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Is OR-93 looking for love in all the wrong places?

TAGS: Regulatory
U.S. Forest Service wfp_usfs_grey_wolf_california.jpg
A gray wolf from Oregon has wandered into agricultural areas in Central California.
The young gray wolf that dispersed from Oregon’s White River pack has trekked to the heart of California's farm country in search of a mate.

The latest California celebrity to garner public attention doesn't have a star on the Hollywood Walk of Fame, nor does he care.

This young male is cruising the state right now, likely looking for love in all the wrong places as he is tracked daily by wildlife officials and chronicled in social media.

OR-93 is a gray wolf that started life in Oregon just a couple years ago. He was collared there as a pup by wildlife officials. That collar tracks him, but not in real time.

By the end of March the California Department of Fish and Wildlife reported that he'd made it to the heavily agricultural regions of Fresno County after crossing the California border earlier this year. Since then he reportedly crossed into San Benito County, which sits astride the coastal range and San Andreas Fault. It's highly likely that he has walked over 1,000 miles since crossing into California.

Ryan Jacobsen, chief executive officer of the Fresno County Farm Bureau, said there was at least one possible sighting of him on a farm near Huron, Calif. Agricultural officials in Fresno County were apparently notified by state wildlife officials after he crossed into the heart of Central Valley agriculture.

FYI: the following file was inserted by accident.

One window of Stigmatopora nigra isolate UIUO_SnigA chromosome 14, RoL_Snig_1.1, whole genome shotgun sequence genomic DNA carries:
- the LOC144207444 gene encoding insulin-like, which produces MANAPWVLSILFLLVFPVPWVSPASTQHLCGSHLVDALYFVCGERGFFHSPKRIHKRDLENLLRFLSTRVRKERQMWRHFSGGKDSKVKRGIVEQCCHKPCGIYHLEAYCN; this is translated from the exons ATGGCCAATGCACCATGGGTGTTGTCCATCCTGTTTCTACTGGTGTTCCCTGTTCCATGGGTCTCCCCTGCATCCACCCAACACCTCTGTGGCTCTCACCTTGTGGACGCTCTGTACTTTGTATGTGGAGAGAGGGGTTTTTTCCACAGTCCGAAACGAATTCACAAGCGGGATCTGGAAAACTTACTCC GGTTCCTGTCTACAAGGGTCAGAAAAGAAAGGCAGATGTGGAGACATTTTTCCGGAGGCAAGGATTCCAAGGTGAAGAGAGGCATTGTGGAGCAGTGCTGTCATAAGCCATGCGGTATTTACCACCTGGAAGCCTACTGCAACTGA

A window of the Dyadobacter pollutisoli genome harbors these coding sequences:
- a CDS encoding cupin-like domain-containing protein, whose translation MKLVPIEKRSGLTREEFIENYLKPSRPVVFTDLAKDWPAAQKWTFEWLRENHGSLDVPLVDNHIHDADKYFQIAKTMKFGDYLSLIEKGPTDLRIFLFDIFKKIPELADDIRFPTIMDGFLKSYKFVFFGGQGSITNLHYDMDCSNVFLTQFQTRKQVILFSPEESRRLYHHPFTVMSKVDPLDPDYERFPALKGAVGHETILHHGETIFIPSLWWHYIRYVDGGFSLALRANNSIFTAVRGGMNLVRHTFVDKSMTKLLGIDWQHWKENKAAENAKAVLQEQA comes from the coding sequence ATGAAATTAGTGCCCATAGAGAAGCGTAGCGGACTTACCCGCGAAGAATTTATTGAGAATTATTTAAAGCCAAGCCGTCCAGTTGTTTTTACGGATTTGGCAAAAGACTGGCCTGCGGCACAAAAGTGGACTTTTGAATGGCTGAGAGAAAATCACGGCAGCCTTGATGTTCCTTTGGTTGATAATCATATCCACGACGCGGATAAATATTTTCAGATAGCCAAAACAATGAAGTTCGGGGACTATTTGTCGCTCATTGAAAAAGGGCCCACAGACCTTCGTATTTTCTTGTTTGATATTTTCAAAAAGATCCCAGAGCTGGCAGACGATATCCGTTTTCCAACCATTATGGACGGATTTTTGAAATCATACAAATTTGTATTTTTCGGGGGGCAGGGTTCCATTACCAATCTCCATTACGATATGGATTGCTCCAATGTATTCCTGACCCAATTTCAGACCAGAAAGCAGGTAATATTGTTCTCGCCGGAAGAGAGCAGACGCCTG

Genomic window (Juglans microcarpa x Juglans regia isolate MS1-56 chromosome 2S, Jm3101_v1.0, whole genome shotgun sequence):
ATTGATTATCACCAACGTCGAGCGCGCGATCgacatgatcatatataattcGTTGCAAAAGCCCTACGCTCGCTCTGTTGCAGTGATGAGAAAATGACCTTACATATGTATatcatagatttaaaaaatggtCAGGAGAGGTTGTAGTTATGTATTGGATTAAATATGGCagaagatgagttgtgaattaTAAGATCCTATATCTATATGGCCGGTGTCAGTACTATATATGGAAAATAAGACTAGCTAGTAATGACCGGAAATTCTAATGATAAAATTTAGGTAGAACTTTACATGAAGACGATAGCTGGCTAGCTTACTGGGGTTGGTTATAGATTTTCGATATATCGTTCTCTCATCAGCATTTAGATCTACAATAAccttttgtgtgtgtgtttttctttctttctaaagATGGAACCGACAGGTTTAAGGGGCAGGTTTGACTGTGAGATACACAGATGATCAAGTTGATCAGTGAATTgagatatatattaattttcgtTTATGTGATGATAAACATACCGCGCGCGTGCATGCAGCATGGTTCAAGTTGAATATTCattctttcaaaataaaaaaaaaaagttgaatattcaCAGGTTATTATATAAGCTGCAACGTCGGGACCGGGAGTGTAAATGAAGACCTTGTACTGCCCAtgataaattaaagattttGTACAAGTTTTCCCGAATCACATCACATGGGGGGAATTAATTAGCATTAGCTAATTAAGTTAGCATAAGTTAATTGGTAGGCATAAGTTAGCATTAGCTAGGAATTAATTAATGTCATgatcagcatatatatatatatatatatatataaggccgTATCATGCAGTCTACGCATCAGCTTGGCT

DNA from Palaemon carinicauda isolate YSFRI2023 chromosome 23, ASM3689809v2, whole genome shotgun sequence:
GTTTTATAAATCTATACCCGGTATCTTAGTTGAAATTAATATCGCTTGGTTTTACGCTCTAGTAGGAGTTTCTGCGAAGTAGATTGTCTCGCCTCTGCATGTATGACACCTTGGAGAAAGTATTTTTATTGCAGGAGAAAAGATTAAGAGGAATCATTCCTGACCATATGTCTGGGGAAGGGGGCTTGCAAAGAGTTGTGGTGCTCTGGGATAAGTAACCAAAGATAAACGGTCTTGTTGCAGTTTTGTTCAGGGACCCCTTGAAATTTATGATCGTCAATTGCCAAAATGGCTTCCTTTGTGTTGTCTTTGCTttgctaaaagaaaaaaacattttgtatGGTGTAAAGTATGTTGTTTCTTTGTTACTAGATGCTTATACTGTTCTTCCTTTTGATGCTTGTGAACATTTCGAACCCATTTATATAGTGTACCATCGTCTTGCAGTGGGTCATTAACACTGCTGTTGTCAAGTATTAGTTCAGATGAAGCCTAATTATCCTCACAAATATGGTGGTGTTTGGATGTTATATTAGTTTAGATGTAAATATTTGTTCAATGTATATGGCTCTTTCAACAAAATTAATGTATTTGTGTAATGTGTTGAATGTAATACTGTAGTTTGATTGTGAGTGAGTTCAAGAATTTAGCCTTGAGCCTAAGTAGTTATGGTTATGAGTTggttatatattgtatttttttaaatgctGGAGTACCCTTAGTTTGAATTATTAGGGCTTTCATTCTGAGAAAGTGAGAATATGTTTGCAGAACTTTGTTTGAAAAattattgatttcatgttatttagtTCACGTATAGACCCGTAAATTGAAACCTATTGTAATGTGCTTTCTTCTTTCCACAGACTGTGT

"This has been truly an amazing journey to watch," Jacobsen said.

A website is available to report wolf sightings in California. Residents are encouraged to understand the difference between wolves, domestic dogs, and coyotes.

If OR-93's journey is one of biology – he's simply looking for a mate – cruising parts of the state that haven't seen wolves in about 100 years will not work for the wayward canid who can't just go to an internet dating site for a little self-promotion. Worrisome to some is he could find a suitable attraction to any canine in heat, meaning someone's pet dog could be put in peril by such an encounter. Perhaps worse would the human reaction be to such a hasty confrontation.

The gray wolf is protected under the California Endangered Species Act. Even harassing a gray wolf to encourage it to move on is a crime.

Along this amazing journey he has apparently avoided human contact and found food along the way. This is a tremendous example of nature adapting to its surroundings.

Fascinating as this is to watch, has anyone asked why he's being allowed by wildlife officials to travel freely in an area with no other wolves? If species preservation is paramount, would it be better to relocate him to an area where he is likely to find a mate? The CDFW website has photos of a female gray wolf after being fitted with a collar in Lassen County. Would it be inappropriate to play matchmaker and introduce the two?

Or are wildlife officials correct to "let nature take its course" and allow him to succeed or fail in his journey? While much of this has been through rural regions of the state, his ability to cross undetected through or around the large population center of Fresno and Clovis and across several major highways is remarkable. How much longer can he avoid human contact as he appears close to the highly populated California coast?

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